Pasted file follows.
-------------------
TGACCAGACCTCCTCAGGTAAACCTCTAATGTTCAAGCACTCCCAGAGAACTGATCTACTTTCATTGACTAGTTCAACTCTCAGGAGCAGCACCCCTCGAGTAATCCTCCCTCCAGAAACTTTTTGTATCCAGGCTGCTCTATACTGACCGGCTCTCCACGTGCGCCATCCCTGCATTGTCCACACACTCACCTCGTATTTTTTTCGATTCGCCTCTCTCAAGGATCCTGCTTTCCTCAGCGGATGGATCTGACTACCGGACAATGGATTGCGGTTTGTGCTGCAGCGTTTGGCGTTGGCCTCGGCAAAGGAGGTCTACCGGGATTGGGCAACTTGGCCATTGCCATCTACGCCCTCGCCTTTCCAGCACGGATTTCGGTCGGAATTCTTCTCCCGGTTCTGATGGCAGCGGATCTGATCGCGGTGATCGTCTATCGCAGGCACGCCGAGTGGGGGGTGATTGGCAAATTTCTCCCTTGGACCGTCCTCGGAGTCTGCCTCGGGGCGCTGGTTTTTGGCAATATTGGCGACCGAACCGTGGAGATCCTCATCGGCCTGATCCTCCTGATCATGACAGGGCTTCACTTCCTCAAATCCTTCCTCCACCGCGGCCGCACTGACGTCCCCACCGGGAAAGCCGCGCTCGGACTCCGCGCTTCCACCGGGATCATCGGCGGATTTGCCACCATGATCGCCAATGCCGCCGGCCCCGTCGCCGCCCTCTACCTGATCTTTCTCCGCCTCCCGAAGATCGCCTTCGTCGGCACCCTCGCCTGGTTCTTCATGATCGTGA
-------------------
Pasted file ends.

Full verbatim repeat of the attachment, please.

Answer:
TGACCAGACCTCCTCAGGTAAACCTCTAATGTTCAAGCACTCCCAGAGAACTGATCTACTTTCATTGACTAGTTCAACTCTCAGGAGCAGCACCCCTCGAGTAATCCTCCCTCCAGAAACTTTTTGTATCCAGGCTGCTCTATACTGACCGGCTCTCCACGTGCGCCATCCCTGCATTGTCCACACACTCACCTCGTATTTTTTTCGATTCGCCTCTCTCAAGGATCCTGCTTTCCTCAGCGGATGGATCTGACTACCGGACAATGGATTGCGGTTTGTGCTGCAGCGTTTGGCGTTGGCCTCGGCAAAGGAGGTCTACCGGGATTGGGCAACTTGGCCATTGCCATCTACGCCCTCGCCTTTCCAGCACGGATTTCGGTCGGAATTCTTCTCCCGGTTCTGATGGCAGCGGATCTGATCGCGGTGATCGTCTATCGCAGGCACGCCGAGTGGGGGGTGATTGGCAAATTTCTCCCTTGGACCGTCCTCGGAGTCTGCCTCGGGGCGCTGGTTTTTGGCAATATTGGCGACCGAACCGTGGAGATCCTCATCGGCCTGATCCTCCTGATCATGACAGGGCTTCACTTCCTCAAATCCTTCCTCCACCGCGGCCGCACTGACGTCCCCACCGGGAAAGCCGCGCTCGGACTCCGCGCTTCCACCGGGATCATCGGCGGATTTGCCACCATGATCGCCAATGCCGCCGGCCCCGTCGCCGCCCTCTACCTGATCTTTCTCCGCCTCCCGAAGATCGCCTTCGTCGGCACCCTCGCCTGGTTCTTCATGATCGTGA